“Currently the Walki®Apron 45  is in the process of being certified and we expect to have the feedback within a week”, says Vansteenkiste.

For more information, please contact:

Silvia Hanzelova

Category Manager, Technical Products

e-mail: silvia.hanzelova@walki.com

tel. +32 475 689 098

Walki Group is a leading manufacturer of technical laminates and protective packaging materials specialising in the production of fibre-based, intelligent multi-laminate products for markets as diverse as energy-saving facings and construction membranes to barrier packaging applications. The Group has production facilities in Finland, Germany, the Netherlands, Belgium, Poland, the UK, Russia and China. The Group has a workforce of around 1100 people. In 2018, the Group’s annual turnover was EUR 317 million.

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Launch pad for 3D printing

At Optima in Schwaebisch Hall, 3D printing is now part of the company's range of machines. For this future-oriented technology, the company has specifically founded a 3D printing center – the Additive Innovation Center – and has presented a route map. 3D printing will massively change special purpose machine manufacturing.

Optima has invested in the advanced multi-jet fusion technology which enables parts to be produced faster than with the SLS process. (Source: Optima)Optima has invested in the advanced multi-jet fusion technology which enables parts to be produced faster than with the SLS process. (Source: Optima)

“Machine parts that previously took a week to manufacture can now be printed in a significantly shorter time”, says Optima Vice President Manufacturing Volker Freisinger. At its Schwaebisch Hall site, Optima has invested around half a million euros in the new 3D printing center, known as the Additive Innovation Center. The Additive Innovation Center has been in operation since July 2019 and, after a test phase and staff training, went into production at the end of 2019. It features a 3D printing lab and a training and design area, known as the Innovation Space. Since December 2019, employees with key roles are being trained there in 3D-compatible design.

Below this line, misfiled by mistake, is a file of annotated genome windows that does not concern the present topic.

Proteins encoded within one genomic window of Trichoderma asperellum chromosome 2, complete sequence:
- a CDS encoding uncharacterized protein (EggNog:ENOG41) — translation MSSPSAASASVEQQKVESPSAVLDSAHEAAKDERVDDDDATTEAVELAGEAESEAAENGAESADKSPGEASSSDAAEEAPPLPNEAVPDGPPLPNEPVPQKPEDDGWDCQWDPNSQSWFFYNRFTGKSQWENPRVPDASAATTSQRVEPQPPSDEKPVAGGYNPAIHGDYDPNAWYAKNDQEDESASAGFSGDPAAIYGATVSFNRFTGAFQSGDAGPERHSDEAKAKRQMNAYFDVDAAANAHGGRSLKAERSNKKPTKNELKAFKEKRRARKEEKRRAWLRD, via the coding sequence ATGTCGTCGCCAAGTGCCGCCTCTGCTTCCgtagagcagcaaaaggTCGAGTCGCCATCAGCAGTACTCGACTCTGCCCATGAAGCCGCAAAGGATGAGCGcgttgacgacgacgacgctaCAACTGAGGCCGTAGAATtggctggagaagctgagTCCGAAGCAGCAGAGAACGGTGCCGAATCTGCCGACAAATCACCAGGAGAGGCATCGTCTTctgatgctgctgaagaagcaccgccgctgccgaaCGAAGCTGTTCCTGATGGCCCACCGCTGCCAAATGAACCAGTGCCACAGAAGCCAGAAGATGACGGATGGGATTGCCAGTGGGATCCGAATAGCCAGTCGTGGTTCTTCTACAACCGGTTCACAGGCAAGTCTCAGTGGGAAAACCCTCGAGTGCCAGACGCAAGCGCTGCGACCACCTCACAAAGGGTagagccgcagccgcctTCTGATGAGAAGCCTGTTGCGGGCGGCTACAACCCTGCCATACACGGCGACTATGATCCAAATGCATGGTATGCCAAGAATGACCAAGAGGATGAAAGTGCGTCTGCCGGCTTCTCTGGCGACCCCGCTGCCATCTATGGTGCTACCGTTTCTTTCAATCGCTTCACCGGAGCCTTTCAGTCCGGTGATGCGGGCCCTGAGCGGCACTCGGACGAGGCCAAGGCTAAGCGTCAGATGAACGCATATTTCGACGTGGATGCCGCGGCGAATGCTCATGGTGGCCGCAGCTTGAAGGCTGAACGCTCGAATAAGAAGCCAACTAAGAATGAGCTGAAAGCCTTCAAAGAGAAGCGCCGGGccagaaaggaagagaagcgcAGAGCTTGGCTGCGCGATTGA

The 3D printing process enhances customer flexibilit

The consumer demand for specific products is changing at an ever increasing pace. Social media and e-commerce are accelerating this growth. This affects all the market segments for that Optima develops machines for, which include pharmaceuticals, paper hygiene, consumer goods and healthcare products. New agile and flexible processes and technology are needed to counter this trend. “That's why we are providing our customers with support in terms of flexibility with additive manufacturing technology”, says Michael Weber, Director Service at OPTIMA consumer GmbH. Machine, format and replacement parts can be produced in a significantly shorter amount of time. In addition, a better price/performance ratio can also be achieved over the entire manufacturing process, especially for complex components. Therefore, design solutions that could not be implemented before are now possible. Inspired by nature, existing parts can be made lighter, stronger and with less material than before, for example, by using honeycomb structures. This is also a positive development in terms of sustainability – after all, no shavings or waste are generated during production.

Additive manufacturing – the 3D printing process – enables Optima customers to respond with even greater flexibility to new market requirements. Among other processes, Optima uses the multi-jet fusion printing process (image). (Source: Optima) Additive manufacturing – the 3D printing process – enables Optima customers to respond with even greater flexibility to new market requirements. Among other processes, Optima uses the multi-jet fusion printing process (image). (Source: Optima)

All current printing methods are possibl

In the Additive Innovation Center, all the standard 3D printing methods are used. To produce prototypes quickly, Optima uses the fused deposition modeling (FDM) process, which has been successfully used in the automotive industry for many years, and the selective laser sintering (SLS) process. The SLS process opens up a broad range of materials, colors and subsequent treatments. A partner company contributes to the team advanced SLS processes with a wide variety of post-processing options. These include, for example, tinting and smoothing the components. Optima has also invested in the advanced multi-jet fusion technology which enables parts to be produced faster than with the SLS process. The breakthrough of SLS and multi-jet fusion printing technology has paved the way for companies to take 3D printing to an industrial level, far beyond simply creating prototypes.

Optima will be presenting a platform where machine users can order their parts online.